Post-collisional shift from polygenetic to monogenetic volcanism revealed by new 40Ar/39Ar ages in the southern Lesser Caucasus (Armenia)

Patrick Sugden*, Khachatur Meliksetian, Ivan Savov, Dan Barfod, Marjorie Wilson, Charles Connor, Gevorg Navasardyan, Edmond Grigoryan, David Manucharyan

*Corresponding author for this work

Research output: Contribution to journalArticlepeer-review

6 Citations (Scopus)
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Abstract

The post-collisional Syunik and Vardenis volcanic highlands, located in the southern Lesser Caucasus mountains (part of the Arabia-Eurasia collision zone) are host to over 200 monogenetic volcanoes, as well as 2 large Quaternary polygenetic volcanoes in the Syunik highland. The latter are overlain by lavas from the monogenetic volcanoes, suggesting there was a transition in the style of volcanic activity from large-volume central vent eruptions to dispersed small-volume eruptions. 12 new high quality 40Ar/39Ar ages are presented here, with 11 ages calculated by step-heating experiments on groundmass separates, and the final age obtained from total fusions of a population of sanidines. All the ages were younger than 1.5 Ma, except for one ignimbrite deposit whose sanidines gave an age of 6 Ma. While the bulk of the exposed products of post-collisional volcanism relate to Pleistocene activity, it is clear there has been active volcanism in the region since at least the late Miocene. All ages for monogenetic volcanoes in the Syunik highland are younger than 1 Ma, but to the north in Vardenis there is geochronological evidence of monogenetic volcanism at 1.4 and 1.3 Ma. An age of 1.3 Ma is determined for a lava flow from one of the polygenetic volcanoes- Tskhouk, and when combined with other ages helps constrain the timing of the polygenetic to monogenetic transition to around 1 Ma. The new ages illustrate a degree of spatio-temporal coupling in the formation of new vents, which could be related to pull-apart basins focussing ascending magmas. This coupling means that future eruptions are particularly likely to occur close to the sites of the most recent Holocene activity. The polygenetic to monogenetic transition is argued to be the result of a decreasing magma supply based on: (i) volume estimates for Holocene eruptions and for all monogenetic volcanoes and their lava flows in Syunik; and (ii) the volcanic stratigraphy of the Lesser Caucasus region which shows late Pliocene- early Pleistocene continental flood basalts being succeeded by a few large andesite-dacite volcanoes and then the most recent deposits consisting of small-volume scoria cones. The Syunik highland has the highest density of monogenetic centres in the Lesser Caucasus, which is taken to indicate this region has the highest magma flux, and was therefore the last location to transition to monogenetic volcanism, which is why the transition is most clearly seen there. There is no evidence from Sr-Nd-B isotope measurements for the exhaustion of fusible slab components in the mantle source, showing that an inherited slab signature can survive for millions of years after the end of subduction. Although volcanism in the Lesser Caucasus is currently waning, a future pulse of activity is possible.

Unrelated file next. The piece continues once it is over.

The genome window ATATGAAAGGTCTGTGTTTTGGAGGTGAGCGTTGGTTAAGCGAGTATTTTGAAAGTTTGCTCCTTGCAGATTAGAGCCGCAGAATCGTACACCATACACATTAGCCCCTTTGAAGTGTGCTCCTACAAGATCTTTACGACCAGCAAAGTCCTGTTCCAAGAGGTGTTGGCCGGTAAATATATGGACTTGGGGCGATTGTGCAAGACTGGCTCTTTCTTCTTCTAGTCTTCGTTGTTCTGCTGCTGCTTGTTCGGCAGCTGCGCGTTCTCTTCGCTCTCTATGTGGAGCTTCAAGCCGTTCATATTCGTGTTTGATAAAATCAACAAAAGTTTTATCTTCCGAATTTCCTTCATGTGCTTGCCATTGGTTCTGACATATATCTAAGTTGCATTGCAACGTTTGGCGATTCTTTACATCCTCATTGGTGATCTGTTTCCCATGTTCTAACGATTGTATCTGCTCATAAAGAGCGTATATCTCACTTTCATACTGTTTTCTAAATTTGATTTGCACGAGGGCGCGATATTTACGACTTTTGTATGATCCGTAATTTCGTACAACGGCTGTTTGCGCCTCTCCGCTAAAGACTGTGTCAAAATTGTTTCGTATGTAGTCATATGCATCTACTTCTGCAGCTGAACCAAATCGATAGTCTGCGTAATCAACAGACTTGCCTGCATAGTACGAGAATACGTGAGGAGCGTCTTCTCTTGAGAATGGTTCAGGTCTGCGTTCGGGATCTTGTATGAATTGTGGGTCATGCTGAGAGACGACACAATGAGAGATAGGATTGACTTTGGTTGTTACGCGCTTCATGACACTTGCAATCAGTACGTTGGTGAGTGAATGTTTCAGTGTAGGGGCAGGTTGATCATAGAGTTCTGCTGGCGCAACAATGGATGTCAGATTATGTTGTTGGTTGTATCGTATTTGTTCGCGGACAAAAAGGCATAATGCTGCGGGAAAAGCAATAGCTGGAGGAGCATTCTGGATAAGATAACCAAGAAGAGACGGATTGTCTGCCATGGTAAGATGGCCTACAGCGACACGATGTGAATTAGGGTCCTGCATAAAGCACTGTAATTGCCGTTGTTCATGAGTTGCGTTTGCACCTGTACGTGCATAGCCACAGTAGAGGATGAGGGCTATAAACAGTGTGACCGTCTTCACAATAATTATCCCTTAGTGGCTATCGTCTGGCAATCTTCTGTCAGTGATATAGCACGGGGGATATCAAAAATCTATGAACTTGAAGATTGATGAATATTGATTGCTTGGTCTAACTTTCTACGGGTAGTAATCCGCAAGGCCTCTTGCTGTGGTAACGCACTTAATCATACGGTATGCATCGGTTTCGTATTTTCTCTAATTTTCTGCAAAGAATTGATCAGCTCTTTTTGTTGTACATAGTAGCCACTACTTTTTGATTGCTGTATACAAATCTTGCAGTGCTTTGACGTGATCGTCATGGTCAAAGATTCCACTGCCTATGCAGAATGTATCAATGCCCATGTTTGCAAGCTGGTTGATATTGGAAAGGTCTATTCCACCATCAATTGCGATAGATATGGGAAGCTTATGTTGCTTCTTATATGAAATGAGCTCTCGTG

Original languageEnglish
Article number107192
Number of pages18
JournalJournal of Volcanology and Geothermal Research
Volume412
Early online date31 Jan 2021
DOIs
Publication statusPublished - Apr 2021

Keywords

  • 40Ar/39Ar dating
  • Lesser Caucasus
  • Monogenetic volcanoes
  • Post-collisional volcanism

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